New research finds that people who don't develop symptoms of COVID-19 are more than twice as likely as others to carry a genetic mutation that seems to obliterate COVID-19. File Photo by Debbie Hill/UPI | License Photo
In the world of COVID-19 infections, the majority of patients develop symptoms, while about one-fifth mysteriously don't develop a cough, sore throat or other tell-tale signs of illness.
Now, new research finds that these symptom-free super-dodgers are more than twice as likely as others to carry a genetic mutation that seems to obliterate COVID-19.
"The mutation is a version of a gene called HLA-B," said study co-author Jill Hollenbach, a professor in the departments of neurology and epidemiology and biostatistics at University of California, San Francisco.
This discovery could have far-reaching implications, perhaps influencing future vaccine design.
"We think that this observation can help inform next generation vaccine design," said Hollenbach, "and help us to understand how to prevent symptoms even when people do become infected."
HLA stands for human leukocyte antigen. In general, said Hollenbach, an HLA gene's job is to alert your natural defenses to a potential health threat and trigger a response.
But HLA genes can come in all shapes and sizes, she added, with about 10% of the general public carrying a specific mutation that scientists call HLA-B*15:01.
When it comes to COVID-19 symptoms, that particular mutation is critical, Hollenbach and her colleagues found. By activating key immune (T) cells when an infection happens, the mutation effectively rids the patient of the COVID infection, before noticeable symptoms develop. Not even a runny nose.
The investigators determined that about one-fifth of all asymptomatic super-dodgers carry at least one copy of the anti-COVID HLA mutation -- double the percentage found among symptomatic patients.
To explore a potential connection between that mutation and symptom-free COVID-19, the study team zeroed in on just over 1,400 men and women, all white, who tested positive for COVID-19 before a vaccine was widely available.
All were also participants in a bone marrow registry, which meant that they had been typed for precisely which genetic variations of HLA they carried.
Among the COVID-19 patients, 136 had no symptoms a minimum of two weeks prior to testing positive, and two weeks after.
About 20% of these symptom-free patients were found to carry at least a single copy of the HLA mutation that appears to protect against COVID symptoms. Some patients carried two copies of the protective HLA gene, and they were more than eight times less likely to get sick from COVID-19, compared with patients who didn't carry the mutation at all.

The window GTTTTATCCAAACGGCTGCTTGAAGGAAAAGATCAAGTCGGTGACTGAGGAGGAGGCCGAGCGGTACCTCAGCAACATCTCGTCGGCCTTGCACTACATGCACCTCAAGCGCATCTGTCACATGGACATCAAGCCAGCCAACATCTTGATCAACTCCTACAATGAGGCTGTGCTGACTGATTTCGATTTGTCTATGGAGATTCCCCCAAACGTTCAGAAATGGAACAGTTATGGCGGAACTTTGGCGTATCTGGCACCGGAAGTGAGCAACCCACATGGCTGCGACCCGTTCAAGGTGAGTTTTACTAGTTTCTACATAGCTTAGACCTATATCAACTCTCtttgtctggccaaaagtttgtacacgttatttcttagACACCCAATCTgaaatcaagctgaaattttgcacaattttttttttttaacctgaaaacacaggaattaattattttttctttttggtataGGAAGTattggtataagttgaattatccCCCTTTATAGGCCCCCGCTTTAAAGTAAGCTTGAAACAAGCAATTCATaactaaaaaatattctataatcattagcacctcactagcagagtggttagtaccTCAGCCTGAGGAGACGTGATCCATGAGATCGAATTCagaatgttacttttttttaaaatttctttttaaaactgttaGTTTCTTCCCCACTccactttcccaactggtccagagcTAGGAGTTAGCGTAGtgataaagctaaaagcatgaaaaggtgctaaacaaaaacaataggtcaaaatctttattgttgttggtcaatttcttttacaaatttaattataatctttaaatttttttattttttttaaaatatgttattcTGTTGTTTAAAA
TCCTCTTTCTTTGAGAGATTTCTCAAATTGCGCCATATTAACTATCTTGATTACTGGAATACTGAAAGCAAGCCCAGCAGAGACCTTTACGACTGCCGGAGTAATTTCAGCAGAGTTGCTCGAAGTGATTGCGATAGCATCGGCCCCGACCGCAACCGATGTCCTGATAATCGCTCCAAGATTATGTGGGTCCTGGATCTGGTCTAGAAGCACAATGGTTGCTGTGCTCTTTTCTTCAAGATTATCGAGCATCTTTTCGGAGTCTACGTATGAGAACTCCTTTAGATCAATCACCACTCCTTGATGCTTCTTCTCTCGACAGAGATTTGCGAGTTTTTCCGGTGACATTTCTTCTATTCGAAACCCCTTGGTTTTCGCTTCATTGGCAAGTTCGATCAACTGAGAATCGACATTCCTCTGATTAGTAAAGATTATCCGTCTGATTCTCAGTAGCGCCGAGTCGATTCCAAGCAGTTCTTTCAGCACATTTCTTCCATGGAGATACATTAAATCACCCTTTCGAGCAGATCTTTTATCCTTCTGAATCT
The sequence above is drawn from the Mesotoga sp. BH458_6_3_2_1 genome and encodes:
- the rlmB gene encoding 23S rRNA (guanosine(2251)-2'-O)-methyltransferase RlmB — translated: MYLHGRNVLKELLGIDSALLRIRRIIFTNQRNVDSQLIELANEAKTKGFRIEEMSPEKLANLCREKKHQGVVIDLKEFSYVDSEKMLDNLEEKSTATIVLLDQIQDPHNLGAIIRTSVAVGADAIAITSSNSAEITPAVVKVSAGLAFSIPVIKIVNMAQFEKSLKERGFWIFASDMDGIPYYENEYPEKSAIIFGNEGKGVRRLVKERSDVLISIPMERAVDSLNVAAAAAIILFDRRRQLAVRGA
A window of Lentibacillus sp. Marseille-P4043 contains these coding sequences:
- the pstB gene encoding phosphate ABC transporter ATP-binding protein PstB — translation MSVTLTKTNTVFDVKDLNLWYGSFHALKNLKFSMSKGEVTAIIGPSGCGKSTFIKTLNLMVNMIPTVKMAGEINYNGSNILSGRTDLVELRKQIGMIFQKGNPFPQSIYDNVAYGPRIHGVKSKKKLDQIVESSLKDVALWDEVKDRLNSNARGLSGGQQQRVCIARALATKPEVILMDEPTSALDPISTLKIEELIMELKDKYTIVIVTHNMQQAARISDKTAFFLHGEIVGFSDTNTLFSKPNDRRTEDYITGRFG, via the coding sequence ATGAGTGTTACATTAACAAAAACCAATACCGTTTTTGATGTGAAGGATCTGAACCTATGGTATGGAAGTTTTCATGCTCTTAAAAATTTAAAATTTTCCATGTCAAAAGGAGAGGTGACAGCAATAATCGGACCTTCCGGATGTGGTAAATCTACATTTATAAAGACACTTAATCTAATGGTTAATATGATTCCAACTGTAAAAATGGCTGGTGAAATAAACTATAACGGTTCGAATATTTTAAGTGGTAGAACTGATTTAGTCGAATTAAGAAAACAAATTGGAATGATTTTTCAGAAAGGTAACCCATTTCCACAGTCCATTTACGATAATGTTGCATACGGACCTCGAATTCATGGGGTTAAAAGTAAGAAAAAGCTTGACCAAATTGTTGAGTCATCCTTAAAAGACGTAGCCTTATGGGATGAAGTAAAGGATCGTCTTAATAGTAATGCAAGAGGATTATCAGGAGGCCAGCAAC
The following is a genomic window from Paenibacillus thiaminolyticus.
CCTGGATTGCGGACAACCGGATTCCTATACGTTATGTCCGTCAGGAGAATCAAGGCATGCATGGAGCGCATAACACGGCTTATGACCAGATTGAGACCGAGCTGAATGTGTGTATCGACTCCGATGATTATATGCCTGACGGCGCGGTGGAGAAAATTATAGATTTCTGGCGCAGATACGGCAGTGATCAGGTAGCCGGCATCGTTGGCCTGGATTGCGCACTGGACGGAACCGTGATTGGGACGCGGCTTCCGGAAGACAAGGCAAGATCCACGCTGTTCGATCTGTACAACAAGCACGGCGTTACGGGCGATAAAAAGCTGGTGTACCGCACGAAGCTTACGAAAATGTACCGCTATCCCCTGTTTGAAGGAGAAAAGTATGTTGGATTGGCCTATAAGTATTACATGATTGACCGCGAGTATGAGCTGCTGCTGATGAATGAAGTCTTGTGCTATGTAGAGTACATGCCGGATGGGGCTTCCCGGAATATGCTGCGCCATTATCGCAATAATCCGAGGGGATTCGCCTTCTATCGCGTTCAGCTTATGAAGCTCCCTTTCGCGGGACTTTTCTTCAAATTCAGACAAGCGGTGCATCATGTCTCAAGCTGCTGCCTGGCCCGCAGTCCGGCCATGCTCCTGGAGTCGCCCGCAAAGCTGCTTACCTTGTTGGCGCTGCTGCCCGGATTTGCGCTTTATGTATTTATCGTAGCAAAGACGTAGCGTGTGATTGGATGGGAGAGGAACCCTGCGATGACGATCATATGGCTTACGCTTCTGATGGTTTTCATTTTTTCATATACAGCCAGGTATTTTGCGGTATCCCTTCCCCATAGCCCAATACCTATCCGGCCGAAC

Digging deeper, the team discovered that T cells in patients with the protective HLA mutation appeared reactive to pieces of protein found in the COVID-19 virus.
In turn, those protein fragments were determined to have certain genetic sequences in common with other seasonal cold viruses.
The upshot: Patients who had the HLA mutation in question also had a form of pre-existing immunity to the COVID-19 virus that enabled them to expunge it before symptoms arose.
Dr. Davey Smith is head of the University of California, San Diego (UCSD), division of infectious diseases and global public health. He is also vice chair of research with the UCSD department of medicine.
Though not involved in the study, Smith said that while prior studies have looked into the HLA-COVID connection, the current effort "is the most robust study I have seen looking at HLA types."
"I think this solves a mystery that we observed during the pandemic," he noted, adding that patients who happen to have the mutation have essentially "won the genetic lottery for COVID."
But, Smith said, "The real importance is increasing our understanding for how HLA recognizes important viral proteins, which can help us make better vaccines. I could imagine a world where our genetics -- like HLA types -- determine what vaccines we should receive to best train our immune system."
The findings were published online Wednesday in the journal Nature.
There's more on symptomatic and asymptomatic COVID-19 at the World Health Organization.
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